viernes, 02 de diciembre de 2011 12:11
I am having trouble implementing the ABE feature on our two node Windows Server 2008 R2 cluster. We have the File Services role setup sharing folders which reside on two RAID systems connected via iSCSI.
On each share under 'Share and Storage Management' I have enabled 'Access-based enumeration' under Properties > Advanced.
When I type in \\fileserver (the name for the file services service on the cluster) from a Windows client I can still see all of the shares listed even though the user I am logged in as only has access to one of these shares. Trying to access any of the other shares results in the Network Error message appearing saying Windows cannot access \\fileserver\sharename - Access is denied.
Can anyone shed any light on why this may be?
Thanks in advance,
- Tipo cambiado Vincent HuModerator lunes, 05 de diciembre de 2011 14:37
Todas las respuestas
sábado, 03 de diciembre de 2011 22:16
ABE filters folders and files inside a share, but does not apply to share enumeration for a server.
Can you test using ABE on the folders inside a share, instead list of shares for a server?
For instance, type in \\fileserver\fileshare where you have some folders the user has access and some folders the user does not have access.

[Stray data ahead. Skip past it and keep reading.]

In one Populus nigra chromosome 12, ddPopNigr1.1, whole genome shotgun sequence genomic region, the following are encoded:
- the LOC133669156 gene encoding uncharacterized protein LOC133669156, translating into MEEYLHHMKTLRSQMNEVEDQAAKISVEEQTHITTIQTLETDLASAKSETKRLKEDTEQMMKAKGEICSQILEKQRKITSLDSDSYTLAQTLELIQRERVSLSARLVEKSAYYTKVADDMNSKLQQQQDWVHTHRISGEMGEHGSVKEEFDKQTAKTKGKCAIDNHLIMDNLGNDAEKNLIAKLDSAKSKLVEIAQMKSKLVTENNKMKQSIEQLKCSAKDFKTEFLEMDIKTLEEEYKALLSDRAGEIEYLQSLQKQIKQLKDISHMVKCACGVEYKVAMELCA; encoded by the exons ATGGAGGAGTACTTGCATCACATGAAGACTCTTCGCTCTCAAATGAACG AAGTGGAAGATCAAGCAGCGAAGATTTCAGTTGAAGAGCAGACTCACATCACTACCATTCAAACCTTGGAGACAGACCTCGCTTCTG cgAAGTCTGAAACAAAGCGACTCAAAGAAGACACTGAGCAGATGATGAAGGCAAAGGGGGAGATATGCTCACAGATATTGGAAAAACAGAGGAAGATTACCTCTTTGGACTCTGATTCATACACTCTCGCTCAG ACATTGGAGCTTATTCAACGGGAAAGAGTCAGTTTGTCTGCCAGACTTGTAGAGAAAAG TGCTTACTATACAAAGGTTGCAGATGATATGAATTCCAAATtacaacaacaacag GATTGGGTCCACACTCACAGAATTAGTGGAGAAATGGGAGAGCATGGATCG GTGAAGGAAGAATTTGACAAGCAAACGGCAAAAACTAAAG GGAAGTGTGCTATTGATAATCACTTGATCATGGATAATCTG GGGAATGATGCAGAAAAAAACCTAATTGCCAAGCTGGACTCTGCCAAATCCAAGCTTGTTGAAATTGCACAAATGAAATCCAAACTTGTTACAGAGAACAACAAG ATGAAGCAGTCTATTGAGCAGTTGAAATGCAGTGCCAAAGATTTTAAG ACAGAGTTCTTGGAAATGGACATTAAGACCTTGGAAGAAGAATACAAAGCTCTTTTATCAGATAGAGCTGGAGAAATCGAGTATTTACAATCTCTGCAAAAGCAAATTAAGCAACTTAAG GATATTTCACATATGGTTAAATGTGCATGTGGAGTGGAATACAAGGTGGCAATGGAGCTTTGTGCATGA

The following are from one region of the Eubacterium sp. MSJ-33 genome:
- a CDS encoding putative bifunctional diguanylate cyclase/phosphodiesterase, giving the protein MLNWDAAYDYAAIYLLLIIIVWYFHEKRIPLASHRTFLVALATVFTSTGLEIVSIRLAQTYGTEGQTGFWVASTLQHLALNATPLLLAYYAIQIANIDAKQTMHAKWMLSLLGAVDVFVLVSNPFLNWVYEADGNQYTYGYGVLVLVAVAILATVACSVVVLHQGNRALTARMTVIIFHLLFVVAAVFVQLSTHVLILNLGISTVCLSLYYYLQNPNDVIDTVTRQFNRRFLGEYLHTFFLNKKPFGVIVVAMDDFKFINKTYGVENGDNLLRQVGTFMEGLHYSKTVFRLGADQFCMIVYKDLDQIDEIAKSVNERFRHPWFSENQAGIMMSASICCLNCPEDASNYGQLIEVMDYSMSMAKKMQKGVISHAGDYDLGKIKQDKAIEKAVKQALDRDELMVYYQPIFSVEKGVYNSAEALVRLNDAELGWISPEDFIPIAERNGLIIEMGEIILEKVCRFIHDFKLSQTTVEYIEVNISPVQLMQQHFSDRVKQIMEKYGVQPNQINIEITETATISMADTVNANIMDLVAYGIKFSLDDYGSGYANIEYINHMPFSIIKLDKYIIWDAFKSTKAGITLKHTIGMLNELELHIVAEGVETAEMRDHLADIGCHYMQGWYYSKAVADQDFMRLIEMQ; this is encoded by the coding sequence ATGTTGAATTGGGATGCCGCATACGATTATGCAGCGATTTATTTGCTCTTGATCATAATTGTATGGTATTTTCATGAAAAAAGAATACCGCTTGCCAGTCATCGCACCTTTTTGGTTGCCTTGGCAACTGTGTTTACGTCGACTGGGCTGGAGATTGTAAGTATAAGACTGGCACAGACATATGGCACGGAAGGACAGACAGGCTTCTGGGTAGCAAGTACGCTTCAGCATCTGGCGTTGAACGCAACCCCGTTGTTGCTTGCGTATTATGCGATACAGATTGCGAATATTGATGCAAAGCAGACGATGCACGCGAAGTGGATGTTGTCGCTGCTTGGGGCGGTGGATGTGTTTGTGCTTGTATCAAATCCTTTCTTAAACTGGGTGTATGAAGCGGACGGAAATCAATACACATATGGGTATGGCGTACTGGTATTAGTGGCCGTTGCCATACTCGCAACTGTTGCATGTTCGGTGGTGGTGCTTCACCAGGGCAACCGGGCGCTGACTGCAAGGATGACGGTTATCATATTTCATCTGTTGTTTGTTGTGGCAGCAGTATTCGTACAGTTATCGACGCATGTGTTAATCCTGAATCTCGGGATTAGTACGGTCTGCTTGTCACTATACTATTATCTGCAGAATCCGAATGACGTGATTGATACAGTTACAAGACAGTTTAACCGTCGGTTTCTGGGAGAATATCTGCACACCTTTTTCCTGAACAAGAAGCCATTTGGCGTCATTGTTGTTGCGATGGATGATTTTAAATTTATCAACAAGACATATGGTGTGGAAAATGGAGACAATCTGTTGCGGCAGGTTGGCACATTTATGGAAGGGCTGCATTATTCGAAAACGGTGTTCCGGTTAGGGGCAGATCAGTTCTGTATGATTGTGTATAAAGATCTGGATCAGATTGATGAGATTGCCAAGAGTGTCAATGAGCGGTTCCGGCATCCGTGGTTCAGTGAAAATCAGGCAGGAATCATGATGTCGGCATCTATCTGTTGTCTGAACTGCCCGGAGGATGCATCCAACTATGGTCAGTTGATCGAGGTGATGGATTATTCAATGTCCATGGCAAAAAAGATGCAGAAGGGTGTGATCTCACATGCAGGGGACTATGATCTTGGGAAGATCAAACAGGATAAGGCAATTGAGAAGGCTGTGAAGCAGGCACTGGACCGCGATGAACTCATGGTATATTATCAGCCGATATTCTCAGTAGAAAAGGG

- Editado Jose Barreto - MSFT domingo, 04 de diciembre de 2011 5:00
martes, 06 de diciembre de 2011 14:16
Thank you for your response on this.
Is there any way around this limitation? We have around 40 shares for different departments and would only like the shares they explicitly have access to to be shown in any explorer window.
viernes, 04 de mayo de 2012 17:30
would only like the shares they explicitly have access to to be shown in any explorer window.
Seconded. Is there any way to limit the share enumeration to those that have access?
If not, what is the intent of ABE? Have a generic share with ABE turned on and then a folder structure within that with specific permissions?
jueves, 31 de mayo de 2012 20:08
Like what Jose said, I don't think ABE is built to deal with share enumeration.
In our environment, we made all our shares hidden and then create a shortcut, or map a drive sometimes, to the share for the user based on their security group membership to the share.
This eliminates all the issues and our users don't even have to know anything about the path to explore.